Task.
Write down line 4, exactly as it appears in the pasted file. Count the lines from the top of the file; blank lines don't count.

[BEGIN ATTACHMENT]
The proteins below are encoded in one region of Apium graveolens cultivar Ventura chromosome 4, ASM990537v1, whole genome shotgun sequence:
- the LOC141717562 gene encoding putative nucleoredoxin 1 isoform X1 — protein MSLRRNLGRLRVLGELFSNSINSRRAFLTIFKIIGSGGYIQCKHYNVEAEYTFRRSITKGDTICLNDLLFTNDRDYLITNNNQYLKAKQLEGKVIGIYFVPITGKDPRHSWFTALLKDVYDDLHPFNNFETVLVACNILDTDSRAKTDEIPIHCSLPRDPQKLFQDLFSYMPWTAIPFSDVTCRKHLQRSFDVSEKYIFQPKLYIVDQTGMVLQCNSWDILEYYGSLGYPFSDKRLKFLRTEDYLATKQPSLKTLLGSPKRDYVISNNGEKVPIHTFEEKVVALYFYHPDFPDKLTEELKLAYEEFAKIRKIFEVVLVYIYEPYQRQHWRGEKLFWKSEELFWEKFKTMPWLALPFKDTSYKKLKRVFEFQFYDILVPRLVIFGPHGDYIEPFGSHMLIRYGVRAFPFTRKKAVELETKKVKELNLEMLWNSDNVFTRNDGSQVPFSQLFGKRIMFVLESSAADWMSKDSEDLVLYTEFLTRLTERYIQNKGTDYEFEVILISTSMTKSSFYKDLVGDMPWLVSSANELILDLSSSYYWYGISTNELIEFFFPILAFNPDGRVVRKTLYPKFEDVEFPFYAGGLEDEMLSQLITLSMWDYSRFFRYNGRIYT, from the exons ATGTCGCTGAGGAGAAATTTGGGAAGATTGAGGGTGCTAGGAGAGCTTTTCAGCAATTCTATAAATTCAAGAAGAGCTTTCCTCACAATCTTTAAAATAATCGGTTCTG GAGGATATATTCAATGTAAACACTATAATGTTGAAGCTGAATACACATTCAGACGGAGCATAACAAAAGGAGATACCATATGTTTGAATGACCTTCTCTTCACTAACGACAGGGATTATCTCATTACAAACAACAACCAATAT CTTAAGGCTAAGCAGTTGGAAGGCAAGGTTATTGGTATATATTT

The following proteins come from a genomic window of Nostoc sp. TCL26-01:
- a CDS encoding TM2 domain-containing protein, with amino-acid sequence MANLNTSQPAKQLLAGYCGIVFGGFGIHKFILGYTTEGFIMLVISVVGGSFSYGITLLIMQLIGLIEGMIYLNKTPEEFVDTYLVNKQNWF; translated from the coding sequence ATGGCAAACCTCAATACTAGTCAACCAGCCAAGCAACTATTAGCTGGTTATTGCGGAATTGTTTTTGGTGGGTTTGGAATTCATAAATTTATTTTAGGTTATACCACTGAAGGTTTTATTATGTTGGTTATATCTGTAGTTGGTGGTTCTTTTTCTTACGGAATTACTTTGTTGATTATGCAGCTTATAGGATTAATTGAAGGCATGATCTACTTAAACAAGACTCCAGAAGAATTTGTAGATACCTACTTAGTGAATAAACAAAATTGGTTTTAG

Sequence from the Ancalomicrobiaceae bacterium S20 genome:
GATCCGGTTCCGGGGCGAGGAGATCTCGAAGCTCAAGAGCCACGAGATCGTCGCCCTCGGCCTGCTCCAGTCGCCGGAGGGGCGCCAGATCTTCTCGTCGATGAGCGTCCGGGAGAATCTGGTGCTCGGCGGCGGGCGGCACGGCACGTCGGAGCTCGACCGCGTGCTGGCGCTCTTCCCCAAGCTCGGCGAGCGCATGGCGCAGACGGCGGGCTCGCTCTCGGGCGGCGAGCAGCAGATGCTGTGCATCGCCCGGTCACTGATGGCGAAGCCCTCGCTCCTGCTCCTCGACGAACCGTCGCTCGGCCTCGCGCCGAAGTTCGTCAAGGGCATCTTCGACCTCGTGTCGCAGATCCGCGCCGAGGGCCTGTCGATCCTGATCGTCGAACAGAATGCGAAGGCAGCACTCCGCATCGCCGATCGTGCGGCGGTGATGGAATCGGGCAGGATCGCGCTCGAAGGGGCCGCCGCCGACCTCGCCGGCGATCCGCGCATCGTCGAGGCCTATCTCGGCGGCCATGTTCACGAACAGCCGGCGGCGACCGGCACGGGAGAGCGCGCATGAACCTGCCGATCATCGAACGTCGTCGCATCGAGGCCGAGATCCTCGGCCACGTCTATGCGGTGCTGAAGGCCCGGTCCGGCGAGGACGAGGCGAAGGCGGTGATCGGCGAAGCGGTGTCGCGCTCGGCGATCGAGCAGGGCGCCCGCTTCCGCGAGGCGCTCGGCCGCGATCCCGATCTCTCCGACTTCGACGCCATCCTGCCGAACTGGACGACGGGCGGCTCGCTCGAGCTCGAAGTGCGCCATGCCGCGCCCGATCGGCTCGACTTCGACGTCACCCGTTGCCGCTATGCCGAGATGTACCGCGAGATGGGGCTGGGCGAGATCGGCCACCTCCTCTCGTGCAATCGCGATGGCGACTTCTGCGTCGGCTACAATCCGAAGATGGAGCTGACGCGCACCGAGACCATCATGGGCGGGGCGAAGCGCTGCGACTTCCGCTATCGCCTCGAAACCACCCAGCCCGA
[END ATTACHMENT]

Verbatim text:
- a CDS encoding TM2 domain-containing protein, with amino-acid sequence MANLNTSQPAKQLLAGYCGIVFGGFGIHKFILGYTTEGFIMLVISVVGGSFSYGITLLIMQLIGLIEGMIYLNKTPEEFVDTYLVNKQNWF; translated from the coding sequence ATGGCAAACCTCAATACTAGTCAACCAGCCAAGCAACTATTAGCTGGTTATTGCGGAATTGTTTTTGGTGGGTTTGGAATTCATAAATTTATTTTAGGTTATACCACTGAAGGTTTTATTATGTTGGTTATATCTGTAGTTGGTGGTTCTTTTTCTTACGGAATTACTTTGTTGATTATGCAGCTTATAGGATTAATTGAAGGCATGATCTACTTAAACAAGACTCCAGAAGAATTTGTAGATACCTACTTAGTGAATAAACAAAATTGGTTTTAG